These Jingoes had originally been active in the Torch Commando, a rowdy flag-waving bunch, but by the late fifties they were organized in a secret organization, which they called the Horticulturalists. The writer, M.Coghlan, described them as as,"a highly secretive, para-military organisation ... (with) a pyramidal cell-structure". They referred to themselves as "The Group".
The Group very seriously considered the possibility of Natal seceding from the rest of the country by force and retaining membership of the British Commonwealth. To gauge British support for such a step they sent a delegation to the British High Commissioner, Sir John Maud, who told them that such a move would require them to extend the franchise to all the people of Natal. This, the Jingoes were not prepared to do and so the secession scheme was abandoned.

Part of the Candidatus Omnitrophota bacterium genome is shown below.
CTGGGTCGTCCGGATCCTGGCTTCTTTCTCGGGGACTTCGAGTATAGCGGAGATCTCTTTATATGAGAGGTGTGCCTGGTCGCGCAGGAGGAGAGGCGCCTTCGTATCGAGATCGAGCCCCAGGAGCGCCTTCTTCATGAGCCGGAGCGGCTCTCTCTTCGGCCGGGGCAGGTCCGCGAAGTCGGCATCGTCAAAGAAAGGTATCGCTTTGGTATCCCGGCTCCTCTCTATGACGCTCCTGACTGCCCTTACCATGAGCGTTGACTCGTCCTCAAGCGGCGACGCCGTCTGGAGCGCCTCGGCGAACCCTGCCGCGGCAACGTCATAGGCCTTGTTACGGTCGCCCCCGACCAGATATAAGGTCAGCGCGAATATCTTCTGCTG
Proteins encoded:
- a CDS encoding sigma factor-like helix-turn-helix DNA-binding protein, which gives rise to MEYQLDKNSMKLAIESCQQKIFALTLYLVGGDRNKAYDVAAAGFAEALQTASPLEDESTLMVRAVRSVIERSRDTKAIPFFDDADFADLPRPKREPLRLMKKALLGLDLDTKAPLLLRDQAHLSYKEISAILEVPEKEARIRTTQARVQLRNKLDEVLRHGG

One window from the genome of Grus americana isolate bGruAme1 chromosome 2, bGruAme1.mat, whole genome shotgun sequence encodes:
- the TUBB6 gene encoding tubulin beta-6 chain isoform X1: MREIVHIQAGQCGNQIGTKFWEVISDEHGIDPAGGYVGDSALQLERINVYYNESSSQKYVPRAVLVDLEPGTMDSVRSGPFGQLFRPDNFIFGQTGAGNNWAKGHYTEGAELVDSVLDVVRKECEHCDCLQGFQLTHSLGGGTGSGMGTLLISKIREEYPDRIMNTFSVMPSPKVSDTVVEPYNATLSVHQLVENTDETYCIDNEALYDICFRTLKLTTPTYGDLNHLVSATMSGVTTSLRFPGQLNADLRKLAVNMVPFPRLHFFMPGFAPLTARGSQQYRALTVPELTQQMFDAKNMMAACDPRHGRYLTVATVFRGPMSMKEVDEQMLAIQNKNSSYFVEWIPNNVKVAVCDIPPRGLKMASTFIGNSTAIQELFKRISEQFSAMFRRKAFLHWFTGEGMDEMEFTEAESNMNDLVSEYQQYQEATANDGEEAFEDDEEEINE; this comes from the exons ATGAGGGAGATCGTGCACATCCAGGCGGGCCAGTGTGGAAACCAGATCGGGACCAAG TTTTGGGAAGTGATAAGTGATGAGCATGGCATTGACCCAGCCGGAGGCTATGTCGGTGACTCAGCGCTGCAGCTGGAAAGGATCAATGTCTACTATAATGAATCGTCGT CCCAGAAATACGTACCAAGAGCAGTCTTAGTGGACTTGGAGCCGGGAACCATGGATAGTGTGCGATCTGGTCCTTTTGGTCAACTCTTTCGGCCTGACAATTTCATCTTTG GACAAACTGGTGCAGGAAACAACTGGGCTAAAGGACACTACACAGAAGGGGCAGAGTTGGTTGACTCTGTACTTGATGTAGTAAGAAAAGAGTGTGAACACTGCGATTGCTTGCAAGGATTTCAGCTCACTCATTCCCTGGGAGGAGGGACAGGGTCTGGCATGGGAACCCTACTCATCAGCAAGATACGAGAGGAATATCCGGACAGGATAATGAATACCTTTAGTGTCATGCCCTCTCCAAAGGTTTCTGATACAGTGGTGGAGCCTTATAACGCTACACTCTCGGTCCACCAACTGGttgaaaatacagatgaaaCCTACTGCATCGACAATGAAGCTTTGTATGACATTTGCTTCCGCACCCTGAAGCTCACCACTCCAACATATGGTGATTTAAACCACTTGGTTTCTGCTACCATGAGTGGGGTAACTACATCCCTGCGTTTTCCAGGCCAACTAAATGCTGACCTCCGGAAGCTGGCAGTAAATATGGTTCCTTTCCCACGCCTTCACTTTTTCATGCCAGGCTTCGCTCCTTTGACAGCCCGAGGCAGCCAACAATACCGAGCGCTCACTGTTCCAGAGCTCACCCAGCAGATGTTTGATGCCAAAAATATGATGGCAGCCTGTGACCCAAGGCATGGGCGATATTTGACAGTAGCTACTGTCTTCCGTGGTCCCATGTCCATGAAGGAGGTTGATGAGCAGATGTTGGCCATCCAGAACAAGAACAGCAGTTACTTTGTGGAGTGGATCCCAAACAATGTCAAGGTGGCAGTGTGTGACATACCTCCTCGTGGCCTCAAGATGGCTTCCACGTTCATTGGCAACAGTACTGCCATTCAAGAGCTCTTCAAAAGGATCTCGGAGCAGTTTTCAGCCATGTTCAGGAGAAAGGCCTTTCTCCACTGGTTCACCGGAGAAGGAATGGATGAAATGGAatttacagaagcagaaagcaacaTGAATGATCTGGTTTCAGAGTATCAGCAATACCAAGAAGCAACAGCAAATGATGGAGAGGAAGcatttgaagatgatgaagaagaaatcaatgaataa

The Group's main activity in Natal was the illegal broadcasting on Sunday evenings of revolutionary propaganda against the government. They called this their Freedom Radio. One of their most active leaders was John George Fraser Lang, an attorney who was described as a member of a very prominent South African family.
According to Magnus Gunther, a self-confessed member of the National Committee of Liberation (NCL), the Group ceased to exist after some of their members were arrested in May 1961 for being in possession of explosives.